FORT MILL, S.C. (QUEEN CITY NEWS) — When Pradip Chavan found out he could receive about $18,000 back of paid school impact fees, he had two questions.

“Oh wow… how and why?” he said. 

In 2018, new city homeowners were charged just over $18,000 for each new single-family home and just over $12,000 per unit for multi-family developments to pay for new schools. That amount came out to about $54 million.

But in 2021, York County officials filed a lawsuit, claiming the district was illegally trying to use the money to pay off bonds on newly-constructed schools.

One of the late adds to the session was the Fort Mill school district impact fees, marking the third time it came up in the last three weeks.

The fee issue has turned into a year-long legal battle. For the last few months, York County Home Builders Association president and local builder Michael Pruner has been wondering where that money went.

“I called all seven members of the council,” Pruner said. “I personally met with four of the council members in person. They told me the same thing “I can’t discuss it. It’s a pending legal matter.”  

The county and the district agreed outside of the courts to use the money to build three new schools over the next few years.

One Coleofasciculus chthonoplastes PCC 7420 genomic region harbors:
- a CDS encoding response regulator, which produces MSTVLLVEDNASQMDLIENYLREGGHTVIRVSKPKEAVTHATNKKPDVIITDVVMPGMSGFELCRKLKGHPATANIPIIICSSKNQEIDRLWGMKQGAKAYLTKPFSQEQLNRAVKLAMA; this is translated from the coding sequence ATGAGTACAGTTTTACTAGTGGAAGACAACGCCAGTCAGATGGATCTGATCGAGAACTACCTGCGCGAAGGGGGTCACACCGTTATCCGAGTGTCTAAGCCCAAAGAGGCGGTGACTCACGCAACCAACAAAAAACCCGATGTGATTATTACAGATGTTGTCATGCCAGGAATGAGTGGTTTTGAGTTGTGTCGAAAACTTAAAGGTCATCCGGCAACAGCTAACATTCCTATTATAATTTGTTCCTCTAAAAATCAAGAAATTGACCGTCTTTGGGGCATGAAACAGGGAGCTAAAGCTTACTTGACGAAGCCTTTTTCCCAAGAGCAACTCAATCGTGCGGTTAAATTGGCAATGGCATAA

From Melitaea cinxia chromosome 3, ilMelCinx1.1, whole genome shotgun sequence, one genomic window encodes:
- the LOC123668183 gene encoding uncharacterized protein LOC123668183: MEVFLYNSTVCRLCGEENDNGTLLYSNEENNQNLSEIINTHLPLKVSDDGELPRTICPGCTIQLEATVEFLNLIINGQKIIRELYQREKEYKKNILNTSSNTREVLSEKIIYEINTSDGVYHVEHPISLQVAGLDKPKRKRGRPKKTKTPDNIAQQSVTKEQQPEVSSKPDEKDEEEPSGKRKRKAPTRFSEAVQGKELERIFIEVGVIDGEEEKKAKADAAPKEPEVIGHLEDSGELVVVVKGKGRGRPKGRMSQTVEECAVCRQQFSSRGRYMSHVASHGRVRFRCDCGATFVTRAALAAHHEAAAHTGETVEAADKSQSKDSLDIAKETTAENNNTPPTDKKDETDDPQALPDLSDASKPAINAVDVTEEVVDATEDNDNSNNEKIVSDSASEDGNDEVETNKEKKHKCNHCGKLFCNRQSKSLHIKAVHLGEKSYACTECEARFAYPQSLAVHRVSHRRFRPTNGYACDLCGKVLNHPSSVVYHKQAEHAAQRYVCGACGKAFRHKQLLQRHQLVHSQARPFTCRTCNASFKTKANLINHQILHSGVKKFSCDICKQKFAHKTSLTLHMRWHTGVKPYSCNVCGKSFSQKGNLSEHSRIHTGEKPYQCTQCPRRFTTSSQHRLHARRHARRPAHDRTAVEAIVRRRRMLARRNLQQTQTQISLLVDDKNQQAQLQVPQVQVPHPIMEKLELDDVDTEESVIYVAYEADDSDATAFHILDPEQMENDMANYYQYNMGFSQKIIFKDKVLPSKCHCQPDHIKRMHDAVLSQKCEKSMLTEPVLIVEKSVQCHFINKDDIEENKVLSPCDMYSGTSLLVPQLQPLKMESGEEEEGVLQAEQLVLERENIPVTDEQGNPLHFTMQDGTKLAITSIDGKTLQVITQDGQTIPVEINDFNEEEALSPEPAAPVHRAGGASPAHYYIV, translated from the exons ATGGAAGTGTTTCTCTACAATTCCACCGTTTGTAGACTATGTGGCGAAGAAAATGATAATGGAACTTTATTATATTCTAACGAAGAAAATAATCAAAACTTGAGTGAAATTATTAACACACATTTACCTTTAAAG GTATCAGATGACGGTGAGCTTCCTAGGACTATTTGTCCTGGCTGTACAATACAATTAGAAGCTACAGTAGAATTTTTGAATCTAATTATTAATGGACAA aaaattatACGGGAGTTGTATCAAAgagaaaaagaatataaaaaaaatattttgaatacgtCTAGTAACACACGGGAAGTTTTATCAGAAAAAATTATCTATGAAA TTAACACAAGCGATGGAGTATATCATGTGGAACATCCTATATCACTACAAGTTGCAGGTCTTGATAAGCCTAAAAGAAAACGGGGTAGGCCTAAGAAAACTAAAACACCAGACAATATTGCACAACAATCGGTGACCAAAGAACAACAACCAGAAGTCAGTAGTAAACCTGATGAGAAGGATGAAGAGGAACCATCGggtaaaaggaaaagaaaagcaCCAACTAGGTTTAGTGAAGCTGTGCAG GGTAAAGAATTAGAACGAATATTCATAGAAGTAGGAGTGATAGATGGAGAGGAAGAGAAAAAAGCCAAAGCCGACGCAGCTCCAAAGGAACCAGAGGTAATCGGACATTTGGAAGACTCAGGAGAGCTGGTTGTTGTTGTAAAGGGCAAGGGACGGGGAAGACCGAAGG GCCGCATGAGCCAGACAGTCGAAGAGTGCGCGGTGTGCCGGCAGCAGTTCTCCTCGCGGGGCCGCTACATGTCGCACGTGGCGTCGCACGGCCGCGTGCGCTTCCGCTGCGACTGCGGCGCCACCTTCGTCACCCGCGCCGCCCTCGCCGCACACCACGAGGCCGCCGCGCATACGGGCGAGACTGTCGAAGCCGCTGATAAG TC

Pruner says not so fast. 

“They collected it on bonded items, and they can’t spend it on that,” Pruner said.

There are more than 3,000 addresses of new Fort Mill homeowners who Pruner says deserve the money back.

“I don’t doubt that they have the ability to change what they spend money on. I just doubt they can go back in time and say, ‘Oh, we made this big mistake, and now we want to keep that money.'” 

South Carolina law states that “an impact fee must be refunded to the owner of record of property on which a development impact fee has been paid” if:

 (1) the impact fees have not been expended within three years of the date they were scheduled to be expended on a first-in, first-out basis; or

 (2) a building permit or permit for installation of a manufactured home is denied. 

It is not clear when officials spent the impact fee revenue. Now, Pruner wants the York County Sheriff’s Office to investigate the use of the funds.

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Others, like Chavan, say they want more transparency.

“But everyone should be made aware of how the money is being used, for what purpose. If (officials) really want to repurpose part of that money or all the money for something else, I think everyone should know. Use of money to me is very important,” Chavan said.